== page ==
A Thousand Heartbeats
Published November 29, 2022
About A Thousand Heartbeats
“Love has a sound. It sounds like a thousand heartbeats happening at the same time.”
Princess Annika has lived a life of comfort—but no amount of luxuries can change the fact that her life isn’t her own to control. The king, once her loving father, has gone cold, and Annika will soon be forced into a loveless marriage for political gain.
Miles away, small comforts are few and far between for Lennox. He has devoted his life to the Dahrainian army, hoping to one day help them reclaim the throne that was stolen from them. For Lennox, the idea of love is merely a distraction—nothing will stand in the way of fighting for his people.
But when love, against all odds, finds them both, they are bound by its call. They can’t possibly be together—but the irresistible thrum of a thousand heartbeats won’t let them stay apart.
Kiera Cass brings her signature sparkling romance to this beautiful story of star-crossed lovers and long-held secrets.
It took me by surprise when the publisher offered me a review copy of this book– I was pretty over the moon, honestly.
It’s been a while since I read anything by Kiera Cass, but I’ve recommended her books to some teen readers. I remember good things about The Selection series, though I’ve only read the first three books in the series.
This book struck me as kind of having America/Aspen vibes– it’s a completely different story, nothing like The Selection series, but I guess the princess and soldier romance maybe triggered that thought?
Anyway. This is a LONG book at a little over 550 pages, which I found really intimidating at first. I tend to avoid long books because I try to read so many titles. I probably still would have agreed to review it even if I’d known it was so long. It’s Kiera Cass, y’all. How can I say no?
Okay, so the book. I liked Annika and found some things about her character really compelling. She’s all about justice and fairness. But there’s definitely kind of a weird self-sacrificial thing about her that kind of… made me sad? I don’t know. Like, I feel like she tended to divide things into two possible outcomes: either she could be happy and everyone else miserable, or everyone else could be happy while she was miserable.
There were definitely some conflicts that split themselves that way where those were legit her only options. But it felt like she tended to view all conflicts that way.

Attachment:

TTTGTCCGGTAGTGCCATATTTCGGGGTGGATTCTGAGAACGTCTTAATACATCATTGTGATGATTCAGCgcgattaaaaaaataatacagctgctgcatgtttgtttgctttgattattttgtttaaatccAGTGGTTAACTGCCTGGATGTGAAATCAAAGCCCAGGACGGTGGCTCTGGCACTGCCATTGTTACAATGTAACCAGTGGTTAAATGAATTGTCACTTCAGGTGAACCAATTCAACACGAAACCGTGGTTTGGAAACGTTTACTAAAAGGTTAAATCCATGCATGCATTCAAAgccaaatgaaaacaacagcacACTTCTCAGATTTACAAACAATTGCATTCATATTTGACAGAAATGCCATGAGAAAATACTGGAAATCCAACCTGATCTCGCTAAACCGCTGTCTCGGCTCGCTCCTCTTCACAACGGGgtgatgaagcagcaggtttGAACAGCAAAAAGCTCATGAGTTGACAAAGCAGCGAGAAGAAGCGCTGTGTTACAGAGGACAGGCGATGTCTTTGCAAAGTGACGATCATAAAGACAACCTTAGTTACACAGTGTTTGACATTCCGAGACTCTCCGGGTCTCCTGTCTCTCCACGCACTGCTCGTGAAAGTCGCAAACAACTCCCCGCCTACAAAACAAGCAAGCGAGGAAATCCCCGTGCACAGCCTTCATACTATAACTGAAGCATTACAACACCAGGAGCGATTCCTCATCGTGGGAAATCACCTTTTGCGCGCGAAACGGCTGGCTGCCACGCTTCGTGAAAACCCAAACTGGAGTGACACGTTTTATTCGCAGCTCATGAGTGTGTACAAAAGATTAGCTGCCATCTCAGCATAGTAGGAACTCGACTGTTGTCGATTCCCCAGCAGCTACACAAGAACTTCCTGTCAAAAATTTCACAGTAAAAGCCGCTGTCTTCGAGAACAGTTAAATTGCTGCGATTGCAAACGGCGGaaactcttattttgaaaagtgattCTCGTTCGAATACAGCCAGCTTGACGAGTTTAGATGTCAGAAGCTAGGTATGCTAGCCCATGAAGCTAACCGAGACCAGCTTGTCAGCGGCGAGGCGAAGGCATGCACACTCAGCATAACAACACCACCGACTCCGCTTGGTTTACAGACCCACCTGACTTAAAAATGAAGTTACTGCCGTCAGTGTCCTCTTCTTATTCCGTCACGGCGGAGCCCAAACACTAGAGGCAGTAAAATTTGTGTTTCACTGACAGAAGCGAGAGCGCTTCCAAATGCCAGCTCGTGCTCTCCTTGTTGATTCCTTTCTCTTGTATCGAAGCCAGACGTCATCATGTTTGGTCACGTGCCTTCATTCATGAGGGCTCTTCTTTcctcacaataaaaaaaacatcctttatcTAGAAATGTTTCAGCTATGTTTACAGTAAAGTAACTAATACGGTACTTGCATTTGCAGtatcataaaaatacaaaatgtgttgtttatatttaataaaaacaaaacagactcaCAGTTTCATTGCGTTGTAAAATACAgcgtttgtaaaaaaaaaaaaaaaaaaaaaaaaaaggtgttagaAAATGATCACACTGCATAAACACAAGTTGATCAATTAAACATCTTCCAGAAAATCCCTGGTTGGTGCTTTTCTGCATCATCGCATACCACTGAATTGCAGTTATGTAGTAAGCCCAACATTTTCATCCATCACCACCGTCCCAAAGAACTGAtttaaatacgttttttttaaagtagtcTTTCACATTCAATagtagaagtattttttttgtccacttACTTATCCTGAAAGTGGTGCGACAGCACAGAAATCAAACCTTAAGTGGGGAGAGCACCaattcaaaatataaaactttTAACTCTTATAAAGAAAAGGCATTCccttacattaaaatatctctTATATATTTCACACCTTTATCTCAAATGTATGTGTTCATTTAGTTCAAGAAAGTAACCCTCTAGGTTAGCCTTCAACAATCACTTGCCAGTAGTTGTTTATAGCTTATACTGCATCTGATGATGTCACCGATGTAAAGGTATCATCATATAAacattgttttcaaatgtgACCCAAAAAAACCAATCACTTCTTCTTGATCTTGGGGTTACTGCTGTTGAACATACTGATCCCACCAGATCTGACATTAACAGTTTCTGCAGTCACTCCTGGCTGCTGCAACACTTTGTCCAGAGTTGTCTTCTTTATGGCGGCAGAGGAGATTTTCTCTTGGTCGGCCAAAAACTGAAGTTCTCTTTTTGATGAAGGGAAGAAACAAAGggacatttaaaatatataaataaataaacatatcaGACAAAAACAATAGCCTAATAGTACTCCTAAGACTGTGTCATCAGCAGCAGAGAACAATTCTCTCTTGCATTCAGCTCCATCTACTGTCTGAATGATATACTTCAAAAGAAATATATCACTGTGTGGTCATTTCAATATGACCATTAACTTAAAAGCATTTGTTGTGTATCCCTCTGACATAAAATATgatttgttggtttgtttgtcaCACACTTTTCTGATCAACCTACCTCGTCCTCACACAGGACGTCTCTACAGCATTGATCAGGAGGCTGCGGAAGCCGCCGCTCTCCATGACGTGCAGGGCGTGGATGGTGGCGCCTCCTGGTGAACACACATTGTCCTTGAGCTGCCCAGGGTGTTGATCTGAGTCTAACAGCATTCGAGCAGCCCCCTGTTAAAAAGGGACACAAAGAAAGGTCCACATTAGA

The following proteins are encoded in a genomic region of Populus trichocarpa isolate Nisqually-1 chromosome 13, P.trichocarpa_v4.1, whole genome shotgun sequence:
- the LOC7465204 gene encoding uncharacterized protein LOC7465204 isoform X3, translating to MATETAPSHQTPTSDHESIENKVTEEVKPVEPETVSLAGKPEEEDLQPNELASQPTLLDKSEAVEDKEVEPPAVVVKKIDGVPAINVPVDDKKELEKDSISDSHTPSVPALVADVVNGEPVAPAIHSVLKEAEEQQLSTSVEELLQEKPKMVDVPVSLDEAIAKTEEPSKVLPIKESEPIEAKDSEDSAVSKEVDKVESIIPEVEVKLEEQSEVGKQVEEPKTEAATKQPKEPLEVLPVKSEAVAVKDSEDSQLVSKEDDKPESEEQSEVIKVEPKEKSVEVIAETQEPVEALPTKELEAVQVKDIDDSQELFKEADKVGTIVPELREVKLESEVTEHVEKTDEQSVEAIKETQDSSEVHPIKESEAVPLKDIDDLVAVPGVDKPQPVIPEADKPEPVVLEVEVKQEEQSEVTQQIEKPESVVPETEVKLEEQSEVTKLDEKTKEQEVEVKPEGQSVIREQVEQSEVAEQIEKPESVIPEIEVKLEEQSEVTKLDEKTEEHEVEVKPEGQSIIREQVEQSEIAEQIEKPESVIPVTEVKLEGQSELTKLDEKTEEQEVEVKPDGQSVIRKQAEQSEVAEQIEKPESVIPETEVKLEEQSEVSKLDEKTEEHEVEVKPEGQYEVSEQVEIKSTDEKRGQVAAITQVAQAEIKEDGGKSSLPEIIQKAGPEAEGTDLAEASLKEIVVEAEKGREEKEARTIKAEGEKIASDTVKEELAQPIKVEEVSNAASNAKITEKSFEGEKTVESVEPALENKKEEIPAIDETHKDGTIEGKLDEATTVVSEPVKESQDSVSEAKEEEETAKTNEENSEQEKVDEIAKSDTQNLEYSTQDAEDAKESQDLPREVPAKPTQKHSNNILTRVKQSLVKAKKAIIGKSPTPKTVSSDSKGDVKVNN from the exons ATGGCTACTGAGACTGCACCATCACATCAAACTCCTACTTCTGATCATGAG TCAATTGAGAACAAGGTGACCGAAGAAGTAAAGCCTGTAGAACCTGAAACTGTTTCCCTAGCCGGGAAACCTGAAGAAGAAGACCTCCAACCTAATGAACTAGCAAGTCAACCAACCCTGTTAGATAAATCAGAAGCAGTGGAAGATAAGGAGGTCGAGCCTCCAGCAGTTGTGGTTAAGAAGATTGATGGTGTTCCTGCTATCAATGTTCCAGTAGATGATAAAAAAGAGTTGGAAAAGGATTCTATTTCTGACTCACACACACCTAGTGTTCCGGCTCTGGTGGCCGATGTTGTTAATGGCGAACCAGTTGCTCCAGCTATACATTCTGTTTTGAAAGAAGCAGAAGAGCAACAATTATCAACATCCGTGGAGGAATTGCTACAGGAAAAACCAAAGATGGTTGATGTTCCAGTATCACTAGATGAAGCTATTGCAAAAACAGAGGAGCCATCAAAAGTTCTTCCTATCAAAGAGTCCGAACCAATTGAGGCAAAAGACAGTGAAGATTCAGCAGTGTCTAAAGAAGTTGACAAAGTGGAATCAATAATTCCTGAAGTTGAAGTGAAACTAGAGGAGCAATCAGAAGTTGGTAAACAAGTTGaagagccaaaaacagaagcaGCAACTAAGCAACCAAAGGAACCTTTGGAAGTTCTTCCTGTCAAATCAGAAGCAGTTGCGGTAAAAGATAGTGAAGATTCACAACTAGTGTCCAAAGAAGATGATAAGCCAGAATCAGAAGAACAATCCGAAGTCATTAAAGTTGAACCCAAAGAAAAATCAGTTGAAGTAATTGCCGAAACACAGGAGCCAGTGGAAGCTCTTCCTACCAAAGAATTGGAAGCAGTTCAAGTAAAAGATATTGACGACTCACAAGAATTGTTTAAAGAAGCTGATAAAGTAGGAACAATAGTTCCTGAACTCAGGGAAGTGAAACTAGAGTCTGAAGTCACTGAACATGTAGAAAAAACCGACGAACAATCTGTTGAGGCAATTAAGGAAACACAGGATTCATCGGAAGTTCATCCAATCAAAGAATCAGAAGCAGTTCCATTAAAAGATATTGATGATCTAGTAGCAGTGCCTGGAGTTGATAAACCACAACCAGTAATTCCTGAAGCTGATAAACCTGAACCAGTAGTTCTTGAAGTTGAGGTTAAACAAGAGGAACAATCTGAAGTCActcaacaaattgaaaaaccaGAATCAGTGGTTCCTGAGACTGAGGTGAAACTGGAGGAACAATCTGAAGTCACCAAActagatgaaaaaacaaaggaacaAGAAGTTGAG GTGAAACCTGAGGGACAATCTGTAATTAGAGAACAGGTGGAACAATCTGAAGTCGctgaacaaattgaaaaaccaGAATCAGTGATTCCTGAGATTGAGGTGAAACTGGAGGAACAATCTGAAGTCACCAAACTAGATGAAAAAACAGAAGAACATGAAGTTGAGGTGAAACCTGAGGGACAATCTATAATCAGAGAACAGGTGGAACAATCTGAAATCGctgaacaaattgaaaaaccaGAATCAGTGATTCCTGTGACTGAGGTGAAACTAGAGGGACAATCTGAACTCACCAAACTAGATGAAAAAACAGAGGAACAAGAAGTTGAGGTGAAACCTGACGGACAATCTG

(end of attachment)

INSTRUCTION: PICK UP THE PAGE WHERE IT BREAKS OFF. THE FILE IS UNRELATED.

Lennox… That guy took me on a journey. At certain moments, I did not think I could like him. He serves his leader as a kind of enforcer, doing the dirty tasks that no one else wants, but have been decreed to be done. It takes him a long time to realize his own worth and even longer to really decide what to do about it.
I will say that early in the story, we learn that Lennox has done something Annika finds unforgivable. (And I agreed with her.) I wasn’t sure how the story was going to lead us around that fact and build a believable romance. In my opinion, Kiera Cass did a pretty good job at that, though.
Romance aside, I did struggle with some of the other story elements. For example, at one point, a hurricane descends on two battling forces. It’s described as basically a wall of rain approaching with winds so strong they rip trees from the ground. I was like, okay, is this a hurricane or a tornado? Because the thing about a hurricane is that it’s approach weather-wise is more gradual. Winds picking up. Periodic raining. Gaps in between where things slow a little bit. Then, like birth labor, the gaps get shorter and the wind and rain get stronger until the storm reaches its maximum.
Anyway, that’s my experience from the hurricanes I’ve weathered as a native Floridian. So the abrupt arrival of the hurricane kind of took me out of the story a bit. There’s also an earthquake in the middle of the hurricane, which was odd? But okay. The bigger thing was that both armies had arrived at the battle site via ships, and it appeared that the ships were okay after the hurricane forces so strong that trees were ripped from the ground.
In the grand scheme of the plot, those were minor details. But there were things kind of like that at different points throughout the book. Just little things that didn’t make sense.
The romance is absolutely the selling point of the story, so I think readers who pick up this book for a sweet, star-crossed love story will get exactly what they came for. I think fans of Kiera Cass’s earlier novels will enjoy getting carried away in another princess romance.
Content warning for references to torture and physical/emotional abuse.
Recommended for Ages 12 up.
Major characters are white.
Profanity/Crude Language Content
Kissing between boy and girl. A boy and girl spend the night together a couple of times. It’s hinted that they just sleep next to one another.
In one scene, a girl strips down to her underwear so she can escape from a prison cell.
Annika speaks to a portrait of her mother, keeping a connection to her mother who has been missing for years. Lennox speaks to someone in an unmarked grave.
Situations of peril. Battle scenes. References to torture. References to physical and emotional abuse.
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